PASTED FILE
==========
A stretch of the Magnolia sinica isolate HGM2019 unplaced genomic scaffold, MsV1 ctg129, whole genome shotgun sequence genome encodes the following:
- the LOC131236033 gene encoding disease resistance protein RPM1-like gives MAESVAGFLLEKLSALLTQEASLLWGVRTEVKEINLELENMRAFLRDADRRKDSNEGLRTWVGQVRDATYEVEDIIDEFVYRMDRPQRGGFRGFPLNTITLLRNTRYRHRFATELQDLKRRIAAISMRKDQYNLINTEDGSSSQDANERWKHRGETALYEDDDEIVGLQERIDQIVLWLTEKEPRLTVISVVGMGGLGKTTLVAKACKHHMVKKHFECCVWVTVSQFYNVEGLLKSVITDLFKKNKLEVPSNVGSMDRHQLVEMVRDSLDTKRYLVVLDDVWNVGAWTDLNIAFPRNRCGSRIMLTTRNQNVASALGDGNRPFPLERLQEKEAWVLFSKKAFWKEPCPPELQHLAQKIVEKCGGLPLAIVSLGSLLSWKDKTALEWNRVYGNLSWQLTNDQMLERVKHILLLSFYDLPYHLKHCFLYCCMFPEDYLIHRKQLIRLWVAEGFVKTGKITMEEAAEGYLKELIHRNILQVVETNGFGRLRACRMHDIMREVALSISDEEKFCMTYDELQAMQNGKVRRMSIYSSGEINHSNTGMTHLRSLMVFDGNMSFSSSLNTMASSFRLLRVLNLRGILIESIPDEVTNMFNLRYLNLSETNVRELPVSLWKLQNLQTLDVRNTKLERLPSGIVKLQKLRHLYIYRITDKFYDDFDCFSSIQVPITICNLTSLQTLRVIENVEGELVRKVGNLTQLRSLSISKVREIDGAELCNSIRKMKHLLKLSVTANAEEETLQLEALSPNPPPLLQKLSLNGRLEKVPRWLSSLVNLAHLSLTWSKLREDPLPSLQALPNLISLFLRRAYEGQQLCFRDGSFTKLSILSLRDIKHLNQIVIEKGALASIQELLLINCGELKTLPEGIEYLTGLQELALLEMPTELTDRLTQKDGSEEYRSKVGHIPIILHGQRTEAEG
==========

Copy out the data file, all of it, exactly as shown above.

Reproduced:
A stretch of the Magnolia sinica isolate HGM2019 unplaced genomic scaffold, MsV1 ctg129, whole genome shotgun sequence genome encodes the following:
- the LOC131236033 gene encoding disease resistance protein RPM1-like gives MAESVAGFLLEKLSALLTQEASLLWGVRTEVKEINLELENMRAFLRDADRRKDSNEGLRTWVGQVRDATYEVEDIIDEFVYRMDRPQRGGFRGFPLNTITLLRNTRYRHRFATELQDLKRRIAAISMRKDQYNLINTEDGSSSQDANERWKHRGETALYEDDDEIVGLQERIDQIVLWLTEKEPRLTVISVVGMGGLGKTTLVAKACKHHMVKKHFECCVWVTVSQFYNVEGLLKSVITDLFKKNKLEVPSNVGSMDRHQLVEMVRDSLDTKRYLVVLDDVWNVGAWTDLNIAFPRNRCGSRIMLTTRNQNVASALGDGNRPFPLERLQEKEAWVLFSKKAFWKEPCPPELQHLAQKIVEKCGGLPLAIVSLGSLLSWKDKTALEWNRVYGNLSWQLTNDQMLERVKHILLLSFYDLPYHLKHCFLYCCMFPEDYLIHRKQLIRLWVAEGFVKTGKITMEEAAEGYLKELIHRNILQVVETNGFGRLRACRMHDIMREVALSISDEEKFCMTYDELQAMQNGKVRRMSIYSSGEINHSNTGMTHLRSLMVFDGNMSFSSSLNTMASSFRLLRVLNLRGILIESIPDEVTNMFNLRYLNLSETNVRELPVSLWKLQNLQTLDVRNTKLERLPSGIVKLQKLRHLYIYRITDKFYDDFDCFSSIQVPITICNLTSLQTLRVIENVEGELVRKVGNLTQLRSLSISKVREIDGAELCNSIRKMKHLLKLSVTANAEEETLQLEALSPNPPPLLQKLSLNGRLEKVPRWLSSLVNLAHLSLTWSKLREDPLPSLQALPNLISLFLRRAYEGQQLCFRDGSFTKLSILSLRDIKHLNQIVIEKGALASIQELLLINCGELKTLPEGIEYLTGLQELALLEMPTELTDRLTQKDGSEEYRSKVGHIPIILHGQRTEAEG